|Design||Floating Arch bridge|
|Total length||3,154 feet|
|Clearance below||145 ft 6 in (44.35 m) (low tide)|
|Opened||December 22, 1943|
|Closed||August 17, 1964|
Plans for a bridge to link the Derwent River’s two shores near Hobart date back to 1832. It was not until 1943 that the first bridge was completed, the Hobart floating bridge and lift span. The bridge was opened to toll traffic on 22 December 1943 and the collection of tolls continued until midnight on 31 December 1948.
Soon after its opening a violent storm blew in and damaged a section of the bridge, and to prevent the same happening again, the bridge was anchored to the riverbed in the middle and strengthening cables were added to stiffen the structure. After these modifications were completed the lifespan of the bridge was estimated as 21 years. It was closed on the 17 August 1964.
The bridge provided much better connection between the Eastern and Western Shores, and consequently development on the Eastern Shore sped up and became so dense by the mid-1950s that the floating bridge could no longer handle the amount of traffic that was crossing it. Congestion became a severe problem, and in the late 1950s the decision was taken to construct a completely new bridge, the Tasman Bridge, which opened in early 1964.
The floating bridge was closed to traffic on 17 August of that year, and the following day the locking pin was removed and the two concrete sections towed away. For several years they were moored, but one of them sank in November 1970, and the Council undertook to dispose of them. The two halves were cut up and sunk at various locations.
The lift span was left in situ for some years but in the end it too was demolished. Today the only reminders of the bridge are the eastern foot of the lifting section which is still in place, and the preserved locking pin. One of the pontoons was sunk at Allonah, and remains in use as a public jetty. Another piece is sunk in Ralphs Bay, in about 40 feet of water.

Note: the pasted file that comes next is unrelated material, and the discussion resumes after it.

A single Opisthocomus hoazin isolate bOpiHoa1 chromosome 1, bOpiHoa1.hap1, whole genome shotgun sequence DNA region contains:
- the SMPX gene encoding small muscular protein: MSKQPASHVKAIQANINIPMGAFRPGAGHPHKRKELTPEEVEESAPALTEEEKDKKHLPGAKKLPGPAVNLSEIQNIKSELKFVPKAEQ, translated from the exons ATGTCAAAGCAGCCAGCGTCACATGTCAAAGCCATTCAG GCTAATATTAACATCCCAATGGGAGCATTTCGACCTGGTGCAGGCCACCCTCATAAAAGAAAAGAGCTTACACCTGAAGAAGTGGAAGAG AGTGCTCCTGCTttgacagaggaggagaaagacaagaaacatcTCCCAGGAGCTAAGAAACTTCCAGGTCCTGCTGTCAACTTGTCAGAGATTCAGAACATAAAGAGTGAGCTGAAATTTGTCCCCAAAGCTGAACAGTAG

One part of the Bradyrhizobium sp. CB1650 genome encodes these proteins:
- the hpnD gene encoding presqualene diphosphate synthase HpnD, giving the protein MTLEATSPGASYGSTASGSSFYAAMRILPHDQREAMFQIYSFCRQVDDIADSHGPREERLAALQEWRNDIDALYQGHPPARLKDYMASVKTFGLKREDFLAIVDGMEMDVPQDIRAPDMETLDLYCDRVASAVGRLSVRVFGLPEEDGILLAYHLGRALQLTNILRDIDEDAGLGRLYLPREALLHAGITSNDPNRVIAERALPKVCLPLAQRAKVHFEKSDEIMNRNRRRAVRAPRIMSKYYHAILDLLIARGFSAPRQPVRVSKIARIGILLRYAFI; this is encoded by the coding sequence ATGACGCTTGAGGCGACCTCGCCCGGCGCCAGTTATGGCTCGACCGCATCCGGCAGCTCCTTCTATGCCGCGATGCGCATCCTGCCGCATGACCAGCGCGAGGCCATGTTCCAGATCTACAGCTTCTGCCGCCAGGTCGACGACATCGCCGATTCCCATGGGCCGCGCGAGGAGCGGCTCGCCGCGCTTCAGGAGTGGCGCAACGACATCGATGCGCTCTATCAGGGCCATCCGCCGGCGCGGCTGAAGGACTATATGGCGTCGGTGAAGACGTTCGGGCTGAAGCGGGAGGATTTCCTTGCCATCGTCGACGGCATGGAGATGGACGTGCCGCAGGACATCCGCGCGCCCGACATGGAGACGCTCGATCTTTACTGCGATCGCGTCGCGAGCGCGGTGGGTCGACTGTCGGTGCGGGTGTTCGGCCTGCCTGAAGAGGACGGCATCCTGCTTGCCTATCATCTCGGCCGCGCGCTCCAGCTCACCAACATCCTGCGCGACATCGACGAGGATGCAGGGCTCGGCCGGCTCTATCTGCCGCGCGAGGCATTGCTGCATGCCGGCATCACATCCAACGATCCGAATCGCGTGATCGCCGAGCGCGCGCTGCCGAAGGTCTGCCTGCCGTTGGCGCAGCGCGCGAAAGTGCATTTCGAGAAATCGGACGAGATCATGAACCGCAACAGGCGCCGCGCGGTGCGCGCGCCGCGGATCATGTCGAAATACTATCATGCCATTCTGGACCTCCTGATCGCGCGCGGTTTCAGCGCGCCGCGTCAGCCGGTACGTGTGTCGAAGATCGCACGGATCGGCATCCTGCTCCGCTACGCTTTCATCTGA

The Hobart Bridge was of unique design and construction, and the first of its type anywhere in the world. It was a floating bridge with a lift span, constructed of hollow concrete pontoons, 24 in all, connected together forming a crescent shape curved upstream, and anchored in the middle.
The bridge was constructed in 12-pontoon sections which were then towed out into the river and connected to the banks and to each other in the middle. The total volume of concrete used in making these pontoons was 11,000 cubic yards (8,400 m³). The two halves of the bridge were made of ten 131 ft 6 in (40.08 m) pontoons, one 124 ft 6 in (37.95 m) section, and one 138 ft 6 in (42.21 m) section, joined in the middle by a 12 3⁄4 in (324 mm) vertical locking pin, which was saved when the bridge was demolished and is now on display outside the Royal Engineers Building in Hobart.
The total length of the roadway was 3,154 feet (961 m). The total width of the bridge was 40 ft 6 in (12.34 m). It had a two-lane roadway and a footpath on one side. At the western end a large lifting section was provided to allow ships to pass. It provided a vertical clearance of 145 ft 6 in (44.35 m) at low tide, and the opening section was 180 ft (55 m) wide. Four 600 horsepower (450 kW) electric motors were used to open the bridge, which took two minutes. The total weight of steel used in the construction of the bridge was 3,100 long tons (3,100 t).
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